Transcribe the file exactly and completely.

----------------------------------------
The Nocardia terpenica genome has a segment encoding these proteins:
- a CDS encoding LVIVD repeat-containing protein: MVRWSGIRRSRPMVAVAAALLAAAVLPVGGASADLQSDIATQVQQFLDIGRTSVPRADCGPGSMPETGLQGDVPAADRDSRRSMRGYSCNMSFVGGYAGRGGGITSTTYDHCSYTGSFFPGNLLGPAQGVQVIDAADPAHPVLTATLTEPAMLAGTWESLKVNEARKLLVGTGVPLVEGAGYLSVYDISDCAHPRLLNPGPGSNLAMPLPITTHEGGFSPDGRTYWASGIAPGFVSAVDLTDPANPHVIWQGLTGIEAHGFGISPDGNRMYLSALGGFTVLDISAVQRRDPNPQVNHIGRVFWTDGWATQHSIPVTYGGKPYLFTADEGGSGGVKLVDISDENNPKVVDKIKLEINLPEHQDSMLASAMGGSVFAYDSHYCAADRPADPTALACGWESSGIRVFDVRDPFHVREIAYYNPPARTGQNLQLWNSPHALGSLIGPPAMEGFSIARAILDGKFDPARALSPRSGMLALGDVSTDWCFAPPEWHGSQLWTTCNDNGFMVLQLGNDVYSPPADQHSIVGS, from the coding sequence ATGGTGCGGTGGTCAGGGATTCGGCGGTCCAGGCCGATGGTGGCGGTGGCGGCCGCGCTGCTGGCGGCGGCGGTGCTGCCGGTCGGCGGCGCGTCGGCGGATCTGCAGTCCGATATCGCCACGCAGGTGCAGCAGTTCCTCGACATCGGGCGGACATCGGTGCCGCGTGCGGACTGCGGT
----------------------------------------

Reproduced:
The Nocardia terpenica genome has a segment encoding these proteins:
- a CDS encoding LVIVD repeat-containing protein: MVRWSGIRRSRPMVAVAAALLAAAVLPVGGASADLQSDIATQVQQFLDIGRTSVPRADCGPGSMPETGLQGDVPAADRDSRRSMRGYSCNMSFVGGYAGRGGGITSTTYDHCSYTGSFFPGNLLGPAQGVQVIDAADPAHPVLTATLTEPAMLAGTWESLKVNEARKLLVGTGVPLVEGAGYLSVYDISDCAHPRLLNPGPGSNLAMPLPITTHEGGFSPDGRTYWASGIAPGFVSAVDLTDPANPHVIWQGLTGIEAHGFGISPDGNRMYLSALGGFTVLDISAVQRRDPNPQVNHIGRVFWTDGWATQHSIPVTYGGKPYLFTADEGGSGGVKLVDISDENNPKVVDKIKLEINLPEHQDSMLASAMGGSVFAYDSHYCAADRPADPTALACGWESSGIRVFDVRDPFHVREIAYYNPPARTGQNLQLWNSPHALGSLIGPPAMEGFSIARAILDGKFDPARALSPRSGMLALGDVSTDWCFAPPEWHGSQLWTTCNDNGFMVLQLGNDVYSPPADQHSIVGS, from the coding sequence ATGGTGCGGTGGTCAGGGATTCGGCGGTCCAGGCCGATGGTGGCGGTGGCGGCCGCGCTGCTGGCGGCGGCGGTGCTGCCGGTCGGCGGCGCGTCGGCGGATCTGCAGTCCGATATCGCCACGCAGGTGCAGCAGTTCCTCGACATCGGGCGGACATCGGTGCCGCGTGCGGACTGCGGT